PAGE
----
30 Mar Over the river and through the woods
By Vivian Lawson Hogue
In the golden years of our local newspaper, there were things that caught a young or mature reader’s eye. At a very young age, I was, of course, interested in the comics, but also in the “society section.” There were articles that would not be found today. Often an edition had a short list of divorces at the bottom of the page. They were not generally the talk of the town back then, but they didn’t have to be. Those notices included the names, dates and the reason for the divorce, with desertion and/or adultery being the most common.
Also on that page were death notices, birth notices and social events that were usually about people of a higher social standing than those who lived in our house. I recall not envying them for their station in life, but I did wish I could have seen the flowers from someone’s garden “in fluted, crystal vases” and tasted the “dainties and tea” that were served on fine china. I imagined the gossamer dresses, white gloves, seamed hosiery, spectator pumps and straw hats seen around the tables after china and starched napkins were removed and the lively bridge games began. Maids in starched uniforms moved stealthily and efficiently about the room. Some older homes still had floor buttons to signal the kitchen that guests were ready to dine or that more tea was needed.
There were short blurbs that told of these same people and their vacations. Normally they visited points afar, meaning out of our town or state. They would tell of three-course meals, snacks and drinks on airplanes. Others chose cruises. After driving to the airport in Little Rock, they would then travel to a cruise destined for England or France or Hawaii, which was not yet a state. Most other flights were to Chicago, Florida, California or New York and other East Coast points.
Our vacations were in our own backyard. Our dad worked for the government and was infrequently home with irregular travel days. We occasionally went up to my grandparents’ home in the northeast hills and that was vacation enough for me. In our Norman Rockwell-style 1939 Buick and my dad white-knuckling it at 50 miles an hour on two-way highways, it would be more than a daytrip. The most dreaded part was going over the long one-way, rattle-clackety wooden-slatted swinging bridge. I think that’s probably where I learned to pray. Hard. With my eyes closed and fingers tightly entwined.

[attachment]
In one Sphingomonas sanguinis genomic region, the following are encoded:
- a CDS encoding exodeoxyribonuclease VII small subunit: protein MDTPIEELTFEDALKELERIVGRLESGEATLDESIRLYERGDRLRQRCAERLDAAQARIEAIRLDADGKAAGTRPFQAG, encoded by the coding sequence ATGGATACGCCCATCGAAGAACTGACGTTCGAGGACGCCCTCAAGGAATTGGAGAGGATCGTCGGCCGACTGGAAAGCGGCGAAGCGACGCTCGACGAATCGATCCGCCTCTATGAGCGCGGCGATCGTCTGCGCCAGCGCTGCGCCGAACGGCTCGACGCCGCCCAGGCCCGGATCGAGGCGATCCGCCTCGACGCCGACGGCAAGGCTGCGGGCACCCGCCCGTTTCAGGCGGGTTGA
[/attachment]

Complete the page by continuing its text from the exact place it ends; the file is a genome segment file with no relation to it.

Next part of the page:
When we reached our grandparents’ cool, wooded property, we enjoyed the tin roof of their cabin on rainy nights and grandmother’s cooking done on her wood-burning stove. Several yards from the cabin was a cool, magnesium-rich creek known on the map as Lawson Creek. Near the springhouse, we caught crawdads using safety pins tied to a string with pieces of biscuits skewered on the sharp end. We would place the lures near a stone or batch of watercress and wait for the little crustaceans to come out. Take my word that we practiced catch-and-release. It never occurred to us that anyone would ever want to eat the nasty things! We watched water-skater bugs, never knowing the science behind their ability to not sink. We preferred to think it was magic.
Inside the springhouse, we sneaked peeks at grandmother’s eggs, cow’s milk, butter and watermelons kept any time of year in the always-58-degree water. On summer nights, we slept on cots in the cabin’s dogtrot, and piled into feather beds on winter nights.
We did not have dainty dishes and tea, but we did have vinegar pies, Tennessee stack cakes, fried grits, iron-skillet fried chicken, and “choked” biscuits and gravy. Nothing commercial and everything fresh, non-GMO, and mostly gluten-free. No maids, flowers or fancy dresses. It was do-it-yourself clean-up for the cook who wore a flour-sack dress, sensible shoes and a handmade apron.
We enjoyed our grandparents’ similar manners of living of our several Mayflower ancestors [who landed in 1620], although we did not know that at the time. Our grandparents’ hardscrabble lives in the hills and some of the old English language came down to them and their family. Looking back, it was like our own mini-vacation to see life similar to that of 1620 and be reminded of the Lawson clan’s trek from Virginia to North Carolina, Tennessee and finally to Arkansas and Lawson Creek.
A vacation can be that simple. It is, after all, meant to be a diversion from the usual scene and daily tasks. Day or overnight trips within the state can satisfy that want or need. The sight of the lakes and rivers and forested hills of the northeast, north and west areas can be breathtaking. The corn, soybeans, sorghum and tree farms of the east and south hold interest for those who are not aware of the vast acreages of those needed products. The central part of the state includes the core of our early government and business entrepreneurship.
The six primary regions have their own cultures that make us Arkansans. And they’re all “just up the road a ways.” As my grandmother would firmly say, “Jus’ be sure and close the gate when you take your leave.”